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Bismuth is a white, crystalline, brittle metal with a pink tint. Bismuth is the most diamagnetic of all metals and its thermal conductivity is the lowest of any metal except mercury. Bismuth is stable in oxygen and water. All Bismuth salts form insoluble compounds when found in water.

Bismuth is used in the manufacture of low melting fusible alloys as well as low toxicity shotguns and fishing hooks. Some bismuth compounds are used as medications. The industry uses bismuth compounds as catalysts in the manufacture of acrylonitrile, the basic starting material for synthetic fibers and tires.

Bismuth in the environment

Bismuth is naturally found in the environment as a solid metal and even in the form of crystals in nickel, cobalt, silver and tin ores. Bismuth is still produced as a by-product when melting lead and copper.

How can Bismuth affect health?

Bismuth salts are used as medications in the treatment and prevention of traveler's diarrhea, in the relief of indigestion and in the eradication of Helicobacter pylori (as part of a therapeutic regimen).

Its biological half-life is 5 days, but it can remain in the kidneys for years in patients treated with bismuth salts. Bismuth and its salts can cause kidney damage, although the extent of these lesions is usually small. It is considered the least toxic heavy metal (in relation to eg, Lead or Antimony) and does not accumulate. Severe and sometimes deadly poisoning can result from the injection of large doses into closed cavities and from extensive application to burns (in the form of soluble bismuth compounds). It is reported that bismuth should be discontinued when gingivitis occurs, as it may otherwise lead to severe ulcerative stomatitis. Other toxic effects that may occur are vague feelings of physical discomfort, presence of albumin or other urine albums, diarrhea, skin reactions and sometimes severe dermatitis.

Bismuth entry routes to the body: Inhalation, Skin Contact and Consumption.

Bismuth acute effects

Inhalation: May cause respiratory irritation, respiratory disorders, metallic taste and gingivitis. Ingestion: May cause nausea, loss of appetite and weight loss, malaise, albuminuria, diarrhea, skin reactions, stomatitis, headache, fever, insomnia, depression, rheumatoid arthritis, and can cause a blackout. Skin: May cause irritation. Eyes: May cause irritation.

Chronic Impacts of Bismuth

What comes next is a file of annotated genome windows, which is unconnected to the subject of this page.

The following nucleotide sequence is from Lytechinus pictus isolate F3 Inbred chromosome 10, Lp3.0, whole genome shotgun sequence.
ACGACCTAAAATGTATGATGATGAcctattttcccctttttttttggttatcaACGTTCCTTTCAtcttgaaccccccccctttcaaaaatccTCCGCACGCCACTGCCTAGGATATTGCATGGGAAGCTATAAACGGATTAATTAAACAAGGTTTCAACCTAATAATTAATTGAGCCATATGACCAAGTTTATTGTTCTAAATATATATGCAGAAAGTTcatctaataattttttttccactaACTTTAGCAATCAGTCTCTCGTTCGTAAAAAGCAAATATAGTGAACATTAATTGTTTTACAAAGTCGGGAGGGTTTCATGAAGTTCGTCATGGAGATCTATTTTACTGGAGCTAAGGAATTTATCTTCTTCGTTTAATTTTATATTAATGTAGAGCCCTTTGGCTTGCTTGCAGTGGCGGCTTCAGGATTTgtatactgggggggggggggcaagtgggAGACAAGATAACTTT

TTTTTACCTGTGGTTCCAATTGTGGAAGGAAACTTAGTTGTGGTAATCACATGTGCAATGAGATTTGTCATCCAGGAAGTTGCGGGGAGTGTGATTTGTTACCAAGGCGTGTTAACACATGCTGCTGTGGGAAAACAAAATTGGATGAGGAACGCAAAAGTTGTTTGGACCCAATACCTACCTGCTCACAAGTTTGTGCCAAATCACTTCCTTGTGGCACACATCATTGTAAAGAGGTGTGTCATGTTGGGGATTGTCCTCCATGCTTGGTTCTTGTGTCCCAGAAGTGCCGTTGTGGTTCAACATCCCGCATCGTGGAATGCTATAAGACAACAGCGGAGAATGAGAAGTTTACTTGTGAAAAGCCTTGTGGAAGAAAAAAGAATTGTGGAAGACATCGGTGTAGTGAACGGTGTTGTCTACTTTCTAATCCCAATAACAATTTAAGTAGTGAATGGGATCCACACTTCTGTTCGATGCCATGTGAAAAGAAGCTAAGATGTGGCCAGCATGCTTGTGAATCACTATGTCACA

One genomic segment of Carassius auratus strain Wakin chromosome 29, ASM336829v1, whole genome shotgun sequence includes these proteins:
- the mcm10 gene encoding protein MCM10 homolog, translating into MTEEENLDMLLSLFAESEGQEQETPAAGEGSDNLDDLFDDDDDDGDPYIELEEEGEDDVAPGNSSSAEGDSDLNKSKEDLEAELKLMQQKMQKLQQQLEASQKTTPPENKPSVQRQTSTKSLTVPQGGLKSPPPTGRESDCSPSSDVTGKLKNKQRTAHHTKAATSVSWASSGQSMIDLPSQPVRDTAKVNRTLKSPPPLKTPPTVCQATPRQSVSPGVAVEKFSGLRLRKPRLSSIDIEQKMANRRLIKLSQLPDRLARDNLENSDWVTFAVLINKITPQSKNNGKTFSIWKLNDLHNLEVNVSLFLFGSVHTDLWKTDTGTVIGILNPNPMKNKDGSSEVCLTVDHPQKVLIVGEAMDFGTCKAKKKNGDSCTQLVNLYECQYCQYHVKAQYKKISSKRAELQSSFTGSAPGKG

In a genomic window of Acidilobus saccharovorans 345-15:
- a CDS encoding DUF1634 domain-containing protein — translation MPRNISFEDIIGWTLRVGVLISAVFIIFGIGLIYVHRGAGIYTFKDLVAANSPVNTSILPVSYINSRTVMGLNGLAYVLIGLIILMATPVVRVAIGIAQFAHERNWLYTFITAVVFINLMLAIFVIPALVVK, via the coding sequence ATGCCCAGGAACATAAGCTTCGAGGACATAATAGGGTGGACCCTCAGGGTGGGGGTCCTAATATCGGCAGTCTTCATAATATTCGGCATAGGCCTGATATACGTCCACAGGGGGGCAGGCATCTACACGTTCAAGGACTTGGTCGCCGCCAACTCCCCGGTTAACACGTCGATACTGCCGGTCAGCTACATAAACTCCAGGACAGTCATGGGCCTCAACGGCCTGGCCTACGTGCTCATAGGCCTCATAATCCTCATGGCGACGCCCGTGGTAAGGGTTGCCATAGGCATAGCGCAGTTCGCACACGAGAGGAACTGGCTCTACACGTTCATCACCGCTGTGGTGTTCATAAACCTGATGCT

Inhalation: May affect liver and kidney function. Ingestion: May affect liver and kidney function. It can cause: anemia, formation of a black gum line (bismuth line), and also cause ulcerative stomatitis. Skin: May cause dermatitis. Eyes: No chronic effects.

Existing skin and respiratory disorders are exacerbated by exposure to bismuth. Bismuth is not considered a carcinogen.

In clinical practice, the use of DMPS is effective in mobilizing and excreting bismuth, mercury (organic and inorganic), copper, lead, arsenic, antimony, nickel, tin, tungsten and gold, but does not affect aluminum or uranium excretion. In the majority of adult patients, mercury is the predominant metal eliminated after using DMPS. DMPS-stimulated metals are mainly excreted by the kidneys and to a much lesser extent by the liver (bile/stool). Another chelating agent for the mobilization of metals by the body, DMSA, is used in challenge tests, as well as for detoxification from lead, mercury and other sulfhydryl reactive metals (e.g., arsenic, antimony). Several studies have shown the efficacy of DMSA in increasing renal excretion of lead and mercury and in lowering the blood levels of these metals.

How can one determine if one has been exposed to Bismuth?

We can measure bismuth levels in blood and most biological materials.

Determination of metals is done by ICP-MS (Inductively Coupled Plasma Mass Spectrometry, Inductively Coupled Argon Plasma Mass Spectrometry), a method that enables the simultaneous detection of many metals. Its sensitivity and accuracy are significantly better than conventional atomic absorption, with the ability to measure metals at concentrations up to 1 in 1015 (1 in 1 quadrillion, ppq)!



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Laboratory test results are the most important parameter for the diagnosis and monitoring of all pathological conditions. 70%-80% of diagnostic decisions are based on laboratory tests. Correct interpretation of laboratory results allows a doctor to distinguish "healthy" from "diseased".

Laboratory test results should not be interpreted from the numerical result of a single analysis. Test results should be interpreted in relation to each individual case and family history, clinical findings and the results of other laboratory tests and information. Your personal physician should explain the importance of your test results.

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